In their current environment, the mutation is anything but. The overall cost/benefit analysis of a mutation has to be made within the context of the environment in which it occurs.

Of course. That’s simple population genetics, which is quite independent of the truth or otherwise of the neo-Darwinian postulate. The issue still remains this:

  1. there has to have been a massive net gain of information if ‘evolution’ has actually happened in history.
  2. Such a net gain requires substantial amounts of informationally ‘uphill’ change, no matter how much downwards or sideways movement may have occurred along the way.
  3. It is the extreme paucity of any informationally uphill changes by mutation (virtual absence), which is actually expected on probabilistic grounds, that justifies extreme scepticism about neo-Darwinism as a credible mechanism for any ‘evolution’, and to call downhill change “evolution” is only convincing if there is already a prior belief that evolution has happened.
Fourth, the article states as fact that the mutation happened in one generation. This is not necessarily the case, but the author has assumed it to be true and has stated as such without any evidence to back his position.

I find it hard to see why it’s not obvious that mutation, by definition, always happens in one generation. It may take time to spread through the population, but a mutation is a one-time event (though it can sometimes occur more than once, i.e. the same mistake can just happen to be repeated in another individual). The relevant sentence in the article started with “Mutation happens in one generation,” which by both the absence of either ‘the’ or ‘this’ in front of it, as well as by the use of the present continuous tense should, I would have thought, made it clear that this was a statement about mutation in general, and not just about this mutation. It then went on to talk about the expected rapidity of spread of “the mutated gene” after that initial event (obviously now referring to the tomcod one in question, i.e. in this “poison-rich environment”). It specifically said that this took “just a few decades”. Since this is obviously a lot more than one generation, it’s obvious that your comment here substantially misrepresents the article. I presume you have simply misunderstood.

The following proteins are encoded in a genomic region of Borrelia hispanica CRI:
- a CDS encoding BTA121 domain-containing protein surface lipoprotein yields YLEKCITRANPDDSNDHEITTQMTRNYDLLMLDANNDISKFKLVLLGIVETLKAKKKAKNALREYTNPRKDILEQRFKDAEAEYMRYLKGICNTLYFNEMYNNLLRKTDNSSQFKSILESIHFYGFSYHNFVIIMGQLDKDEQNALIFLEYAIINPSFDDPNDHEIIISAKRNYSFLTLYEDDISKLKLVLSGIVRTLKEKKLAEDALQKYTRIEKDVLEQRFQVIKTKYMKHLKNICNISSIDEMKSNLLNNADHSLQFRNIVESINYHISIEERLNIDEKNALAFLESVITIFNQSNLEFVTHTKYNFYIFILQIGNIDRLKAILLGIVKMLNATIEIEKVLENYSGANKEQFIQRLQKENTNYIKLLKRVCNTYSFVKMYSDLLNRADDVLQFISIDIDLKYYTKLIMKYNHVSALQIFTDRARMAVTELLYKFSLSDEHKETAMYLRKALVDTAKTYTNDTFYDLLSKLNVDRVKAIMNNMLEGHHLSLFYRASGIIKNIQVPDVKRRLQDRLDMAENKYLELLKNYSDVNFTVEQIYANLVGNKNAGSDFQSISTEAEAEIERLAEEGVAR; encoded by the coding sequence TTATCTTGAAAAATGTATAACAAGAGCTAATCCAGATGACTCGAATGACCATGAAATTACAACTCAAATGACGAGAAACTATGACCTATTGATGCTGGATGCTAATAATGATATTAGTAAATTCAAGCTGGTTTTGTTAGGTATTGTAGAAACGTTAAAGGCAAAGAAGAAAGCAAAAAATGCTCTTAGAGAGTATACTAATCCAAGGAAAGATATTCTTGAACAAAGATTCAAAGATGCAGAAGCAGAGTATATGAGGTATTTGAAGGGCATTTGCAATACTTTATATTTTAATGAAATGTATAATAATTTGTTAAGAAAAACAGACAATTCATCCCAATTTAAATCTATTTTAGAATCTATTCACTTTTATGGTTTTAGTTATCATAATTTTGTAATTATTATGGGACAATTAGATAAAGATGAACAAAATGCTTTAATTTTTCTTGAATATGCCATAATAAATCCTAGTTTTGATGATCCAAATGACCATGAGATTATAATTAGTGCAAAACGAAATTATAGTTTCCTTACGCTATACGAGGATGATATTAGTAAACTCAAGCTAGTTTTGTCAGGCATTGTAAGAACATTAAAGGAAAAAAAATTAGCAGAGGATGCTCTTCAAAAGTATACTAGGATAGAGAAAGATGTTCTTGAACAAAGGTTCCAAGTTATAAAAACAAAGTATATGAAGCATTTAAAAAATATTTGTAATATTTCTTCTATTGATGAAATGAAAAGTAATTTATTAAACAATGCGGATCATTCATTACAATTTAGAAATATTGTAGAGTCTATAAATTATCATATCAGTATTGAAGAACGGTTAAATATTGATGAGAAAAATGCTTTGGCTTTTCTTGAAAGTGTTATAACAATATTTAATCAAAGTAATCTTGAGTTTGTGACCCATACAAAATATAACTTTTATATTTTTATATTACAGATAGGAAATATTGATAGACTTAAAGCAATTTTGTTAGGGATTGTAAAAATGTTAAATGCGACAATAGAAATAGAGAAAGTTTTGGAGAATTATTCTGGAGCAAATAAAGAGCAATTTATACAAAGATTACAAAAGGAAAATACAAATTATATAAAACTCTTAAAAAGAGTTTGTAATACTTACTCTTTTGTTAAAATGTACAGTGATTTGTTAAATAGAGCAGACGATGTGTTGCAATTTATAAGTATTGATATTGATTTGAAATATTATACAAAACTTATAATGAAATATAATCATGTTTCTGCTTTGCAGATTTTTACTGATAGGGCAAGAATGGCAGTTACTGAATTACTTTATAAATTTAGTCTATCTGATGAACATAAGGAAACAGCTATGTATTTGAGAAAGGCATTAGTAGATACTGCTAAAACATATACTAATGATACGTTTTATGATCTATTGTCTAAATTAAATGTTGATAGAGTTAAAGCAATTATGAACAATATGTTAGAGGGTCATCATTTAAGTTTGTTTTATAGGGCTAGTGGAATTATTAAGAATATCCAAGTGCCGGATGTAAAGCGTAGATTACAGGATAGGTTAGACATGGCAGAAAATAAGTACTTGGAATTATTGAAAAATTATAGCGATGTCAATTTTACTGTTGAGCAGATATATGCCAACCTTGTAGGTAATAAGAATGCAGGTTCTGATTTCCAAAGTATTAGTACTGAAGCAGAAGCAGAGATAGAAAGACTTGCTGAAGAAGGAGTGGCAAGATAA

Because the mutation also exists occasionally in the non-poisoned populations elsewhere, it suggests that the mutation already existed in the overall population of the animal. It is a similar situation to the 1952 Lederberg experiment.

I have no problem with the possibility that the same mutation may exist in non-poison-exposed populations, though note that in the case of antibiotic resistance to penicillin studied by Lederberg in his classic experiment, it was not necessarily the case that the resistance that was already in the population had itself arisen by mutation, i.e. the experiment itself did not demonstrate that. But my question to you is: Why would that affect any point in the article, and in this reply, in the slightest? I could have just as easily said (and maybe should have, for clarity) that the mutation arose at some point in one generation and then took only a few decades to spread in that poison-rich environment. But see my next point for what may be a better explanation for the low level of the mutation “in the non-poisoned populations elsewhere”.